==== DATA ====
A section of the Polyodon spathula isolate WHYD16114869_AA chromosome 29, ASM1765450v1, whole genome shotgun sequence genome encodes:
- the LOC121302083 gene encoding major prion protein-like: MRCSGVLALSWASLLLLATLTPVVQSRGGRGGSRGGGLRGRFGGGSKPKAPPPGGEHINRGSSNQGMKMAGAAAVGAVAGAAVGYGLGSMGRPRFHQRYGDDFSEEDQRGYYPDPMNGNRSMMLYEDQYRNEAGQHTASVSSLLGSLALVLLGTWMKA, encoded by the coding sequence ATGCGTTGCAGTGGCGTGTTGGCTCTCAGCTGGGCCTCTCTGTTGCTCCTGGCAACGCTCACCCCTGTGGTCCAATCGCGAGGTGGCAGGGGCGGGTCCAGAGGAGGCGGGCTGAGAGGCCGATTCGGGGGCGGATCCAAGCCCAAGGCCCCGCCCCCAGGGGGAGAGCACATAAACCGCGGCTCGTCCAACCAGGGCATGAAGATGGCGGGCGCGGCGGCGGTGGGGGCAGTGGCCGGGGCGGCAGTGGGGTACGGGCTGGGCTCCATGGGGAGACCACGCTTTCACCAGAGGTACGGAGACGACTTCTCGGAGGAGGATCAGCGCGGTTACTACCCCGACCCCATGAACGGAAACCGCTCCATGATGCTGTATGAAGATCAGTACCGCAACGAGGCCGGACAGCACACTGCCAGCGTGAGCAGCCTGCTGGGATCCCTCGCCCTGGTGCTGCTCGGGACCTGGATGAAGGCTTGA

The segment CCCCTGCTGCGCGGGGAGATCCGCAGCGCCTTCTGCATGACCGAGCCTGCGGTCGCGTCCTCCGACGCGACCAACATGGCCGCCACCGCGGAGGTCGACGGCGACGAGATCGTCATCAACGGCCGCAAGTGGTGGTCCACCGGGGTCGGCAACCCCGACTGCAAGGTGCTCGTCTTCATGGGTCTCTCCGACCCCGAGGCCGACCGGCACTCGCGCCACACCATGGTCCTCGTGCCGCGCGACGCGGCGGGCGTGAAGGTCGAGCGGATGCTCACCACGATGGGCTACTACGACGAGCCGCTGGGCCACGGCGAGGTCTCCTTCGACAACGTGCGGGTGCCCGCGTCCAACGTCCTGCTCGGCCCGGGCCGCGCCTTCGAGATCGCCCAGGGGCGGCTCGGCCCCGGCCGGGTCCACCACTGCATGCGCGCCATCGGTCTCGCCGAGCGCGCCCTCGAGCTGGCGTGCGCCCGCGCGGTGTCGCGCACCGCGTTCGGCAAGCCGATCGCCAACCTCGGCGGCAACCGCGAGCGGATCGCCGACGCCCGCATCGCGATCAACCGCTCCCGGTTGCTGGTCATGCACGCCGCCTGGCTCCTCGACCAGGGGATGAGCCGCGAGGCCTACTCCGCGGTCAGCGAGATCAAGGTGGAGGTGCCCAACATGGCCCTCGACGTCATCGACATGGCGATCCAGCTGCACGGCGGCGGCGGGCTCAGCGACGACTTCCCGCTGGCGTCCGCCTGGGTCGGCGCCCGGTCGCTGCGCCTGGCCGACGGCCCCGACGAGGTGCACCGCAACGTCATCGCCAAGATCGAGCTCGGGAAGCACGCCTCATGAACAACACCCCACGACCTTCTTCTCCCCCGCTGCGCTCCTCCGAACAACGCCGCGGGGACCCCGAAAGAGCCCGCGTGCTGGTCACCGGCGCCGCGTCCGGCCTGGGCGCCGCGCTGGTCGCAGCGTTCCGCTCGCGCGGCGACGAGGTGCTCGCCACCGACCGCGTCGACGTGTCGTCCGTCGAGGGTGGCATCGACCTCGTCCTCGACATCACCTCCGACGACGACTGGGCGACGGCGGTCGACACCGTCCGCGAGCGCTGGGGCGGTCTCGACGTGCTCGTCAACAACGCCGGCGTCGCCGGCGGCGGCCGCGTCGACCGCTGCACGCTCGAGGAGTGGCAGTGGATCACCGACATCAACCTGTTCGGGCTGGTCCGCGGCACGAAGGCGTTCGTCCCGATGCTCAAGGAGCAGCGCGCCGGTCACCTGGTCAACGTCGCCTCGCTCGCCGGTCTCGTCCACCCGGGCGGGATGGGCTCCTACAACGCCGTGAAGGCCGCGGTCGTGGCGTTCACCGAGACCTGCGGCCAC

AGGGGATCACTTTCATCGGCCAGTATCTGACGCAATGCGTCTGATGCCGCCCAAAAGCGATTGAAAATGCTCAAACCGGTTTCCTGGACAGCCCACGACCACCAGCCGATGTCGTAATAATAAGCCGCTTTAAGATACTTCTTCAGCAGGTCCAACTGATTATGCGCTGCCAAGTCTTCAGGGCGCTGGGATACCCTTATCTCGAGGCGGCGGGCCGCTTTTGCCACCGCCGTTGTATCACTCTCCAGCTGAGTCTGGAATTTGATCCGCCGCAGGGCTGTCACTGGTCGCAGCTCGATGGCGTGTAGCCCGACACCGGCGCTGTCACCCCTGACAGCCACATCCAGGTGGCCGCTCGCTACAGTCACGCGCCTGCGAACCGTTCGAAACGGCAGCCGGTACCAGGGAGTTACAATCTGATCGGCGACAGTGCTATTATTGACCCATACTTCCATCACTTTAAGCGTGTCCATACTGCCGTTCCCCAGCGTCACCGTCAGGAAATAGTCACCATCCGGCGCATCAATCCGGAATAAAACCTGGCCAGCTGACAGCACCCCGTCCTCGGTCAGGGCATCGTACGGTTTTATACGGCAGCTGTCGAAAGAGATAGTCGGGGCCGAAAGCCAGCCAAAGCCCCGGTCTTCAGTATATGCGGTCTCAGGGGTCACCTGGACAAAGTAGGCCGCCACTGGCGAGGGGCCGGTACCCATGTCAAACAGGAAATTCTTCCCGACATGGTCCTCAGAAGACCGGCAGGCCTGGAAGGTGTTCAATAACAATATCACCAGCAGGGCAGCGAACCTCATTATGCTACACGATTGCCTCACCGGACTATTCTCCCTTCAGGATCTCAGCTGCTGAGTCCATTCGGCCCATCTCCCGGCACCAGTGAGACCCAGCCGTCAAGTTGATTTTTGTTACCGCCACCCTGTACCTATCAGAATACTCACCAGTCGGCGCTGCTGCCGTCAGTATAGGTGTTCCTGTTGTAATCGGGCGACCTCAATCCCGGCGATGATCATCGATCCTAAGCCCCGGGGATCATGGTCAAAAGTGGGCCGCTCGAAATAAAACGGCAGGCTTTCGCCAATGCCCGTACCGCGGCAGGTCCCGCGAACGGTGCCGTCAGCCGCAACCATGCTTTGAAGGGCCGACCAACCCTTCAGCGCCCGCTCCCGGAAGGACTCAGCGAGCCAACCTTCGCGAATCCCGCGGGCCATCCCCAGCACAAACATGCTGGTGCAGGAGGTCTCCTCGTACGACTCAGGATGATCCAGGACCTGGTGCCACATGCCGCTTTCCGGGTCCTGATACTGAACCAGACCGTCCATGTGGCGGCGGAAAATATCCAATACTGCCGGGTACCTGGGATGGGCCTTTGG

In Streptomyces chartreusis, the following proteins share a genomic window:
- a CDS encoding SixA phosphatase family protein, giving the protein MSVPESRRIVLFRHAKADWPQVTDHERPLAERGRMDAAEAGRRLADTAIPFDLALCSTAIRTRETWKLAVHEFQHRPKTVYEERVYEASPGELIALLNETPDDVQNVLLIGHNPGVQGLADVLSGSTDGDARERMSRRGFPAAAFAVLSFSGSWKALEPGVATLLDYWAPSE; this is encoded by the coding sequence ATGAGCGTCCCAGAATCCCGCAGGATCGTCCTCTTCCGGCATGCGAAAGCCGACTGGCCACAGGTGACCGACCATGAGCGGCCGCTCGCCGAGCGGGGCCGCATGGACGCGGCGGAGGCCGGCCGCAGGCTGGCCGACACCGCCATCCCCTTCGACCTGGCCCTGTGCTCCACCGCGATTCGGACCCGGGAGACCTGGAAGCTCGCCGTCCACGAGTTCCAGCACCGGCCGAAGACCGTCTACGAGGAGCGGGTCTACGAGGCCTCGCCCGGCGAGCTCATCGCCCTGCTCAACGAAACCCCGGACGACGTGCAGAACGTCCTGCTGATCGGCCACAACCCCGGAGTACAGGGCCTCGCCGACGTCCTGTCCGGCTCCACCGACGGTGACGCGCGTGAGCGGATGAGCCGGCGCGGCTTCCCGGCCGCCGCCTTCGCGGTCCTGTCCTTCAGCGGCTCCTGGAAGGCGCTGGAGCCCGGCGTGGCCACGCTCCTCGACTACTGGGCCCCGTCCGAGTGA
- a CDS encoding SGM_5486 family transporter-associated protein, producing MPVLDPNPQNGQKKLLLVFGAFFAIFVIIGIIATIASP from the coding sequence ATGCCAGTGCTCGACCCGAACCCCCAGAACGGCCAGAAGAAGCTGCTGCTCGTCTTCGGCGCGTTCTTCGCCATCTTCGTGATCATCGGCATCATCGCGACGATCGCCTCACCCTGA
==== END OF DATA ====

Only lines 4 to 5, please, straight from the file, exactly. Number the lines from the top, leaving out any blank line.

AGGGGATCACTTTCATCGGCCAGTATCTGACGCAATGCGTCTGATGCCGCCCAAAAGCGATTGAAAATGCTCAAACCGGTTTCCTGGACAGCCCACGACCACCAGCCGATGTCGTAATAATAAGCCGCTTTAAGATACTTCTTCAGCAGGTCCAACTGATTATGCGCTGCCAAGTCTTCAGGGCGCTGGGATACCCTTATCTCGAGGCGGCGGGCCGCTTTTGCCACCGCCGTTGTATCACTCTCCAGCTGAGTCTGGAATTTGATCCGCCGCAGGGCTGTCACTGGTCGCAGCTCGATGGCGTGTAGCCCGACACCGGCGCTGTCACCCCTGACAGCCACATCCAGGTGGCCGCTCGCTACAGTCACGCGCCTGCGAACCGTTCGAAACGGCAGCCGGTACCAGGGAGTTACAATCTGATCGGCGACAGTGCTATTATTGACCCATACTTCCATCACTTTAAGCGTGTCCATACTGCCGTTCCCCAGCGTCACCGTCAGGAAATAGTCACCATCCGGCGCATCAATCCGGAATAAAACCTGGCCAGCTGACAGCACCCCGTCCTCGGTCAGGGCATCGTACGGTTTTATACGGCAGCTGTCGAAAGAGATAGTCGGGGCCGAAAGCCAGCCAAAGCCCCGGTCTTCAGTATATGCGGTCTCAGGGGTCACCTGGACAAAGTAGGCCGCCACTGGCGAGGGGCCGGTACCCATGTCAAACAGGAAATTCTTCCCGACATGGTCCTCAGAAGACCGGCAGGCCTGGAAGGTGTTCAATAACAATATCACCAGCAGGGCAGCGAACCTCATTATGCTACACGATTGCCTCACCGGACTATTCTCCCTTCAGGATCTCAGCTGCTGAGTCCATTCGGCCCATCTCCCGGCACCAGTGAGACCCAGCCGTCAAGTTGATTTTTGTTACCGCCACCCTGTACCTATCAGAATACTCACCAGTCGGCGCTGCTGCCGTCAGTATAGGTGTTCCTGTTGTAATCGGGCGACCTCAATCCCGGCGATGATCATCGATCCTAAGCCCCGGGGATCATGGTCAAAAGTGGGCCGCTCGAAATAAAACGGCAGGCTTTCGCCAATGCCCGTACCGCGGCAGGTCCCGCGAACGGTGCCGTCAGCCGCAACCATGCTTTGAAGGGCCGACCAACCCTTCAGCGCCCGCTCCCGGAAGGACTCAGCGAGCCAACCTTCGCGAATCCCGCGGGCCATCCCCAGCACAAACATGCTGGTGCAGGAGGTCTCCTCGTACGACTCAGGATGATCCAGGACCTGGTGCCACATGCCGCTTTCCGGGTCCTGATACTGAACCAGACCGTCCATGTGGCGGCGGAAAATATCCAATACTGCCGGGTACCTGGGATGGGCCTTTGG

In Streptomyces chartreusis, the following proteins share a genomic window: